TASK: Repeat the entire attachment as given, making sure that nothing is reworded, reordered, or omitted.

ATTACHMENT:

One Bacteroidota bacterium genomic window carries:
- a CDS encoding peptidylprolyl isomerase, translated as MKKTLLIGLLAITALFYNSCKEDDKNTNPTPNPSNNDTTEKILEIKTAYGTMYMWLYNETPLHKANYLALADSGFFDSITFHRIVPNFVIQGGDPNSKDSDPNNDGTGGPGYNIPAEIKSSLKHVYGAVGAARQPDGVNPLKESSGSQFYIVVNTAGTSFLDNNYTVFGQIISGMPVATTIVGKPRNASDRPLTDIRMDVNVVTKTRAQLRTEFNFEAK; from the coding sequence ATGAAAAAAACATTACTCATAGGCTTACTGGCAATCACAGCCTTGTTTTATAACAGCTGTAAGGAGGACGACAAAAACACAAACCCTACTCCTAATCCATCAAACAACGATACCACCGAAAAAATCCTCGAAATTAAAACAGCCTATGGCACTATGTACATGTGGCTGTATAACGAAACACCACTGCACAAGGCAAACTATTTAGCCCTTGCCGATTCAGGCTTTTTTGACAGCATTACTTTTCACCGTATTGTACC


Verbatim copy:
One Bacteroidota bacterium genomic window carries:
- a CDS encoding peptidylprolyl isomerase, translated as MKKTLLIGLLAITALFYNSCKEDDKNTNPTPNPSNNDTTEKILEIKTAYGTMYMWLYNETPLHKANYLALADSGFFDSITFHRIVPNFVIQGGDPNSKDSDPNNDGTGGPGYNIPAEIKSSLKHVYGAVGAARQPDGVNPLKESSGSQFYIVVNTAGTSFLDNNYTVFGQIISGMPVATTIVGKPRNASDRPLTDIRMDVNVVTKTRAQLRTEFNFEAK; from the coding sequence ATGAAAAAAACATTACTCATAGGCTTACTGGCAATCACAGCCTTGTTTTATAACAGCTGTAAGGAGGACGACAAAAACACAAACCCTACTCCTAATCCATCAAACAACGATACCACCGAAAAAATCCTCGAAATTAAAACAGCCTATGGCACTATGTACATGTGGCTGTATAACGAAACACCACTGCACAAGGCAAACTATTTAGCCCTTGCCGATTCAGGCTTTTTTGACAGCATTACTTTTCACCGTATTGTACC